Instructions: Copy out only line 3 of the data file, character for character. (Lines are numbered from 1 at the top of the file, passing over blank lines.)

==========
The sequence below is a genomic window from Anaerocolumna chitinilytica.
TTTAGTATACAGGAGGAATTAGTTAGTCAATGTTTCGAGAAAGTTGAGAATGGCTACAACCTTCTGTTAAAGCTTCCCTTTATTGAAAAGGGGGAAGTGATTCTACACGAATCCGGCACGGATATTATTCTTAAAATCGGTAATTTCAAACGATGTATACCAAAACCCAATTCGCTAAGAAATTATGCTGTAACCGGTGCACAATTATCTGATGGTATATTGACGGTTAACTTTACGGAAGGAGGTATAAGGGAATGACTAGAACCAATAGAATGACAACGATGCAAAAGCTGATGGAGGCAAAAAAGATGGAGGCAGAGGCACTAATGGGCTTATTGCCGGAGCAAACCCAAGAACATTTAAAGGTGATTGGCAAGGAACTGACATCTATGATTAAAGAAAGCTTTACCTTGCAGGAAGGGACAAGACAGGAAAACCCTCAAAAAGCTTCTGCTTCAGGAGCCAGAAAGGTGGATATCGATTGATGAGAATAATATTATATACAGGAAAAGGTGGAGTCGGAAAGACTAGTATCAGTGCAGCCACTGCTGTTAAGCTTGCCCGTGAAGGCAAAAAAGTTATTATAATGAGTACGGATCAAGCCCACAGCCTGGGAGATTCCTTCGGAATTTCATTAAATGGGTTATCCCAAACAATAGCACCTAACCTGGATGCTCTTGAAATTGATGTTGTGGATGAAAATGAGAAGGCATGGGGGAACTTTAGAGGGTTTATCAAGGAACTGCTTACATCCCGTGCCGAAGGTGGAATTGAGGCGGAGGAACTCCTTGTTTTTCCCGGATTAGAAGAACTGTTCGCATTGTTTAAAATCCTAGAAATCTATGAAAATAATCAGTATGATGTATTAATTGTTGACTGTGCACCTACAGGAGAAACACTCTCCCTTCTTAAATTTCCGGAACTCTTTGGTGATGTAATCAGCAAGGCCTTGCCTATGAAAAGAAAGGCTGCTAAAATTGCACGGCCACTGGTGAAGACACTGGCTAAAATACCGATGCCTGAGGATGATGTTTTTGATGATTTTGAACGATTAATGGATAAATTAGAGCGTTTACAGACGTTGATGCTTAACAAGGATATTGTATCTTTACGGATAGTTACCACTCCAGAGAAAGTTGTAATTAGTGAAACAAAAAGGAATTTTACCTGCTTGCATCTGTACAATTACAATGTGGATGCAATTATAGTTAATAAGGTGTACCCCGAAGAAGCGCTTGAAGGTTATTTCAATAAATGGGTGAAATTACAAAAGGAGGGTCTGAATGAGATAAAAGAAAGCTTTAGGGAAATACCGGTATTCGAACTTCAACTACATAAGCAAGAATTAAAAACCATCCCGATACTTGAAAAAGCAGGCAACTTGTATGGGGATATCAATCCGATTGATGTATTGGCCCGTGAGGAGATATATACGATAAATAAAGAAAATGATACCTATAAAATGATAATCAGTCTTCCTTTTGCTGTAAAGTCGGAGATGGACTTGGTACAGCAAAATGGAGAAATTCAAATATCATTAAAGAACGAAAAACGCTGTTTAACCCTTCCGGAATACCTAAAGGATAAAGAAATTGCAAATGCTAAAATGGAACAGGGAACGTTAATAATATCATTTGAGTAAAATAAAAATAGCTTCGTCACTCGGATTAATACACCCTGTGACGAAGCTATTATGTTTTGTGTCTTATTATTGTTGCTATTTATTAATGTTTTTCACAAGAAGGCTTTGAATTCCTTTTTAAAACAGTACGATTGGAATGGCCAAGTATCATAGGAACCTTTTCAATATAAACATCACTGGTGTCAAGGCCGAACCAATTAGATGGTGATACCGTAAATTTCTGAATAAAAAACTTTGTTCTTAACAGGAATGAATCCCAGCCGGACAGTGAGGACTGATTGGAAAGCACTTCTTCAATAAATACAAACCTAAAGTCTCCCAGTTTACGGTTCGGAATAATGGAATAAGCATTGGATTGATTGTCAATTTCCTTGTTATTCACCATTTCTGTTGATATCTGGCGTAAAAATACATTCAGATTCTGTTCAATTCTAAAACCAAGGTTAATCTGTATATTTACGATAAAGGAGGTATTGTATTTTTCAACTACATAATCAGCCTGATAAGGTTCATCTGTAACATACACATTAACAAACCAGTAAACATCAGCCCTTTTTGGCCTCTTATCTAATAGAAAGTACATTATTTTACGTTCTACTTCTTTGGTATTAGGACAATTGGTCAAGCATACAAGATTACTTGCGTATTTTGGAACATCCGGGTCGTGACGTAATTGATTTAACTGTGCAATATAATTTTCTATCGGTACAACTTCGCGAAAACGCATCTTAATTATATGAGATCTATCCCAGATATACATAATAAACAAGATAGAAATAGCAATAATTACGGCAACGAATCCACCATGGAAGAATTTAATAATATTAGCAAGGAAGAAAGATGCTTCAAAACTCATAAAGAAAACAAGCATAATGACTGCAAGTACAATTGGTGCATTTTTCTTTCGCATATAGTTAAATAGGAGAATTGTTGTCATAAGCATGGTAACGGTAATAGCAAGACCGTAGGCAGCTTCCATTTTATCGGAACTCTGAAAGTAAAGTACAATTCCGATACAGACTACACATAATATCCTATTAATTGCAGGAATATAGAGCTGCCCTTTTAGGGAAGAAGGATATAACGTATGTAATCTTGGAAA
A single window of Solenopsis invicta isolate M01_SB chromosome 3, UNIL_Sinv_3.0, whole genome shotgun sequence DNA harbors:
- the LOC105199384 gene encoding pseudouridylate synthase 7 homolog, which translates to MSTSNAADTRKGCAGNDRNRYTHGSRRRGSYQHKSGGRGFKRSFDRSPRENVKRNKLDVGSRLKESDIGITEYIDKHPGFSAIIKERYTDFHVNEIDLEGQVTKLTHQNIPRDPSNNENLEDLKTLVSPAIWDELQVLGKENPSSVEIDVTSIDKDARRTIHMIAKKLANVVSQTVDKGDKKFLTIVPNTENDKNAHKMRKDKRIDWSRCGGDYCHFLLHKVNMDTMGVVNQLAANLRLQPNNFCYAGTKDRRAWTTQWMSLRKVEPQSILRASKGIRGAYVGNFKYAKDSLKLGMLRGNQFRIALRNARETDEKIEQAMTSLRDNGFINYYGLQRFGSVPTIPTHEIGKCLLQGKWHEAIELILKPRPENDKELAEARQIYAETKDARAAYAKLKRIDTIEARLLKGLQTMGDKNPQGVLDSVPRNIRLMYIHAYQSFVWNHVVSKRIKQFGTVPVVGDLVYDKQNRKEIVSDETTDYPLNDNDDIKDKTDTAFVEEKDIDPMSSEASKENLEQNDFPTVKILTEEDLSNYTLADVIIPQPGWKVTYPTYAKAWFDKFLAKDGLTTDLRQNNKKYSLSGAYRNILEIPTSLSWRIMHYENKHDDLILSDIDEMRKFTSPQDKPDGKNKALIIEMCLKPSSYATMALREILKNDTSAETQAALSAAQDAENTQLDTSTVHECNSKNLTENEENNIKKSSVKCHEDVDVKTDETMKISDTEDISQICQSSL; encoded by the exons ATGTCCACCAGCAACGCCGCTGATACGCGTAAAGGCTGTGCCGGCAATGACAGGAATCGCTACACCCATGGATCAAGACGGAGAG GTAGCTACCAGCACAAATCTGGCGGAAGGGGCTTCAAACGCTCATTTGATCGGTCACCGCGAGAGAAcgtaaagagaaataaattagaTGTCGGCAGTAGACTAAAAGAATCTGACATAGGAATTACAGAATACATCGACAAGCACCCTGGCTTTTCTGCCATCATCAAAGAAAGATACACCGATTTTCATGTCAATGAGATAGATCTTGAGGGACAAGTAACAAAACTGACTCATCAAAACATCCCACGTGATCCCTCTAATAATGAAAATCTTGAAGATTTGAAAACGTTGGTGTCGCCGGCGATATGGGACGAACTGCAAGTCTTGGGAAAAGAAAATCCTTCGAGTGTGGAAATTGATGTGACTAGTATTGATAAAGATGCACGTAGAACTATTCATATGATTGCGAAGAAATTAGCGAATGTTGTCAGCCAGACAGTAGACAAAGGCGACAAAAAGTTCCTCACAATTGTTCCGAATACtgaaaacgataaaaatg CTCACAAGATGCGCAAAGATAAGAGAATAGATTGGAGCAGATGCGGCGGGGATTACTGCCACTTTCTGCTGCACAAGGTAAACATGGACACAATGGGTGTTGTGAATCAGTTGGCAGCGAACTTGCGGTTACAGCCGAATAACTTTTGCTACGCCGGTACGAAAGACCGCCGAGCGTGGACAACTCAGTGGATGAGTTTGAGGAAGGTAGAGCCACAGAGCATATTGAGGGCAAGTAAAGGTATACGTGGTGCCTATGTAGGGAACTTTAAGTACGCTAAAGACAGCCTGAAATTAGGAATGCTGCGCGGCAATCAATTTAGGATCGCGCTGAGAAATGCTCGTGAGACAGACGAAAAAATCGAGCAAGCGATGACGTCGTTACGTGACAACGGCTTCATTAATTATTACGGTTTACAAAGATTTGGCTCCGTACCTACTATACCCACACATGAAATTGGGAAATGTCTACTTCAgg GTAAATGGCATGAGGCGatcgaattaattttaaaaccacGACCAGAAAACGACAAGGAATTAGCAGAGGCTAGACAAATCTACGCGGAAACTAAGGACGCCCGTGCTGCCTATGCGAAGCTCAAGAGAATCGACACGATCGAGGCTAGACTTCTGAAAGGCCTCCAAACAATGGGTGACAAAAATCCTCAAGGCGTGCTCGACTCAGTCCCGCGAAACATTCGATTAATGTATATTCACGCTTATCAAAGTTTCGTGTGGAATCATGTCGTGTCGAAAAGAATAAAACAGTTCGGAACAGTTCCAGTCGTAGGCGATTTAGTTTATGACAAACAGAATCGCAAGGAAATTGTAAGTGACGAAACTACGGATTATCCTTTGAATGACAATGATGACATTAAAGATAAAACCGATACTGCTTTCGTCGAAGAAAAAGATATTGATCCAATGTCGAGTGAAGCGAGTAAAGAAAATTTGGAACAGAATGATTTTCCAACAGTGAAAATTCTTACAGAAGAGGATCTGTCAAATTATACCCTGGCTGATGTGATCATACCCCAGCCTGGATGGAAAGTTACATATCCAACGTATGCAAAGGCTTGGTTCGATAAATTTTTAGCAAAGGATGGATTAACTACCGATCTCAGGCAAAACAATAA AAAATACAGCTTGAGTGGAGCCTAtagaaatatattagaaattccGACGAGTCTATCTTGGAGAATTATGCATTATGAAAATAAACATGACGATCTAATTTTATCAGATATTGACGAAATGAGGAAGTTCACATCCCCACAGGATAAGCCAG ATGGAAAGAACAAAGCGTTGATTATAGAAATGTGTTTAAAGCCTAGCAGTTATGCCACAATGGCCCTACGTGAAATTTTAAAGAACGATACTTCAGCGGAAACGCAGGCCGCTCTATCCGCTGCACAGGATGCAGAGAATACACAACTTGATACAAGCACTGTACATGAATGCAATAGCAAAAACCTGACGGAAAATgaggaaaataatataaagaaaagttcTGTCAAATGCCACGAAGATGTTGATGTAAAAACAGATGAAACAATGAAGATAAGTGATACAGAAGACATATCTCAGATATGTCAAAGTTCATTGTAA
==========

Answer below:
A single window of Solenopsis invicta isolate M01_SB chromosome 3, UNIL_Sinv_3.0, whole genome shotgun sequence DNA harbors: